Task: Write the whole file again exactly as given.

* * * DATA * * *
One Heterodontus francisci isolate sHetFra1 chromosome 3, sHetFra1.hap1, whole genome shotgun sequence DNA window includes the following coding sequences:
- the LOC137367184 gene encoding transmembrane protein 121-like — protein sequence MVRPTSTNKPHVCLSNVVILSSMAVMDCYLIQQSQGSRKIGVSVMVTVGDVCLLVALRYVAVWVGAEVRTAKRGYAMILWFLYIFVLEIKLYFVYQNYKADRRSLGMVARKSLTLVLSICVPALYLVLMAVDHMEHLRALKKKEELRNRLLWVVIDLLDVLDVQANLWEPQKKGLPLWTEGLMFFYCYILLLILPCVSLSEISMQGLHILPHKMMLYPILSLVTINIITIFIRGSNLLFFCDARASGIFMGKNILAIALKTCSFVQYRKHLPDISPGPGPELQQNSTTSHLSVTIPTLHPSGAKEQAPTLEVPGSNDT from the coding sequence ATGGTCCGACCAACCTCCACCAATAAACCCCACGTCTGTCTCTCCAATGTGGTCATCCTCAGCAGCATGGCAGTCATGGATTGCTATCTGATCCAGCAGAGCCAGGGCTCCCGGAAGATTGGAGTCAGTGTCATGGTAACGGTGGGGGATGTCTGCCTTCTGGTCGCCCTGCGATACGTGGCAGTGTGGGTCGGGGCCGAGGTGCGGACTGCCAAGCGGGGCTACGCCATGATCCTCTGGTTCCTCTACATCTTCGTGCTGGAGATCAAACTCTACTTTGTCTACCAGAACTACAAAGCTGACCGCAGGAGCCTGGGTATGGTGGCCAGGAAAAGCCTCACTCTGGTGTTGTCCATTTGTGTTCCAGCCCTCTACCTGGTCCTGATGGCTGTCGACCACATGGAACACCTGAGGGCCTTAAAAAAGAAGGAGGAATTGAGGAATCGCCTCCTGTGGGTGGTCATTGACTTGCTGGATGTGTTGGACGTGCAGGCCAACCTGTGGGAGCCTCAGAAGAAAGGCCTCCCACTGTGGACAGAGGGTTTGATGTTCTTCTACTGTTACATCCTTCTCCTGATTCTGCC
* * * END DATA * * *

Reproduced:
One Heterodontus francisci isolate sHetFra1 chromosome 3, sHetFra1.hap1, whole genome shotgun sequence DNA window includes the following coding sequences:
- the LOC137367184 gene encoding transmembrane protein 121-like — protein sequence MVRPTSTNKPHVCLSNVVILSSMAVMDCYLIQQSQGSRKIGVSVMVTVGDVCLLVALRYVAVWVGAEVRTAKRGYAMILWFLYIFVLEIKLYFVYQNYKADRRSLGMVARKSLTLVLSICVPALYLVLMAVDHMEHLRALKKKEELRNRLLWVVIDLLDVLDVQANLWEPQKKGLPLWTEGLMFFYCYILLLILPCVSLSEISMQGLHILPHKMMLYPILSLVTINIITIFIRGSNLLFFCDARASGIFMGKNILAIALKTCSFVQYRKHLPDISPGPGPELQQNSTTSHLSVTIPTLHPSGAKEQAPTLEVPGSNDT from the coding sequence ATGGTCCGACCAACCTCCACCAATAAACCCCACGTCTGTCTCTCCAATGTGGTCATCCTCAGCAGCATGGCAGTCATGGATTGCTATCTGATCCAGCAGAGCCAGGGCTCCCGGAAGATTGGAGTCAGTGTCATGGTAACGGTGGGGGATGTCTGCCTTCTGGTCGCCCTGCGATACGTGGCAGTGTGGGTCGGGGCCGAGGTGCGGACTGCCAAGCGGGGCTACGCCATGATCCTCTGGTTCCTCTACATCTTCGTGCTGGAGATCAAACTCTACTTTGTCTACCAGAACTACAAAGCTGACCGCAGGAGCCTGGGTATGGTGGCCAGGAAAAGCCTCACTCTGGTGTTGTCCATTTGTGTTCCAGCCCTCTACCTGGTCCTGATGGCTGTCGACCACATGGAACACCTGAGGGCCTTAAAAAAGAAGGAGGAATTGAGGAATCGCCTCCTGTGGGTGGTCATTGACTTGCTGGATGTGTTGGACGTGCAGGCCAACCTGTGGGAGCCTCAGAAGAAAGGCCTCCCACTGTGGACAGAGGGTTTGATGTTCTTCTACTGTTACATCCTTCTCCTGATTCTGCC